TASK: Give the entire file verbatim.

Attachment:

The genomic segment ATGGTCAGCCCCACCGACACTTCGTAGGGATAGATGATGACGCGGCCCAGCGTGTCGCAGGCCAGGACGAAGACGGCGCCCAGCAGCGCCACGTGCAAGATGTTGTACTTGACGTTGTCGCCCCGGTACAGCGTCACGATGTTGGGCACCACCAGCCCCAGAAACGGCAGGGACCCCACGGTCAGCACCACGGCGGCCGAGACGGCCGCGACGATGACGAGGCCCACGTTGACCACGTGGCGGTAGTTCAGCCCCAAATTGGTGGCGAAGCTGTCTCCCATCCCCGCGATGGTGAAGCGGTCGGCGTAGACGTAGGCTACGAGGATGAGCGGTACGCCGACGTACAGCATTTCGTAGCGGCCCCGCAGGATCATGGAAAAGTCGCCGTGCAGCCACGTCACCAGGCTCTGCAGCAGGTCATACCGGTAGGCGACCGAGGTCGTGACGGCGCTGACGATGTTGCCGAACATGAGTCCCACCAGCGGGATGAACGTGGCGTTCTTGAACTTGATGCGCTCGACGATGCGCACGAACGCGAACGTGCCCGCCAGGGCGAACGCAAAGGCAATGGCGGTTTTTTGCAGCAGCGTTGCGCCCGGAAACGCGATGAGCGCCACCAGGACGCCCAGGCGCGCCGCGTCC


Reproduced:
The genomic segment ATGGTCAGCCCCACCGACACTTCGTAGGGATAGATGATGACGCGGCCCAGCGTGTCGCAGGCCAGGACGAAGACGGCGCCCAGCAGCGCCACGTGCAAGATGTTGTACTTGACGTTGTCGCCCCGGTACAGCGTCACGATGTTGGGCACCACCAGCCCCAGAAACGGCAGGGACCCCACGGTCAGCACCACGGCGGCCGAGACGGCCGCGACGATGACGAGGCCCACGTTGACCACGTGGCGGTAGTTCAGCCCCAAATTGGTGGCGAAGCTGTCTCCCATCCCCGCGATGGTGAAGCGGTCGGCGTAGACGTAGGCTACGAGGATGAGCGGTACGCCGACGTACAGCATTTCGTAGCGGCCCCGCAGGATCATGGAAAAGTCGCCGTGCAGCCACGTCACCAGGCTCTGCAGCAGGTCATACCGGTAGGCGACCGAGGTCGTGACGGCGCTGACGATGTTGCCGAACATGAGTCCCACCAGCGGGATGAACGTGGCGTTCTTGAACTTGATGCGCTCGACGATGCGCACGAACGCGAACGTGCCCGCCAGGGCGAACGCAAAGGCAATGGCGGTTTTTTGCAGCAGCGTTGCGCCCGGAAACGCGATGAGCGCCACCAGGACGCCCAGGCGCGCCGCGTCC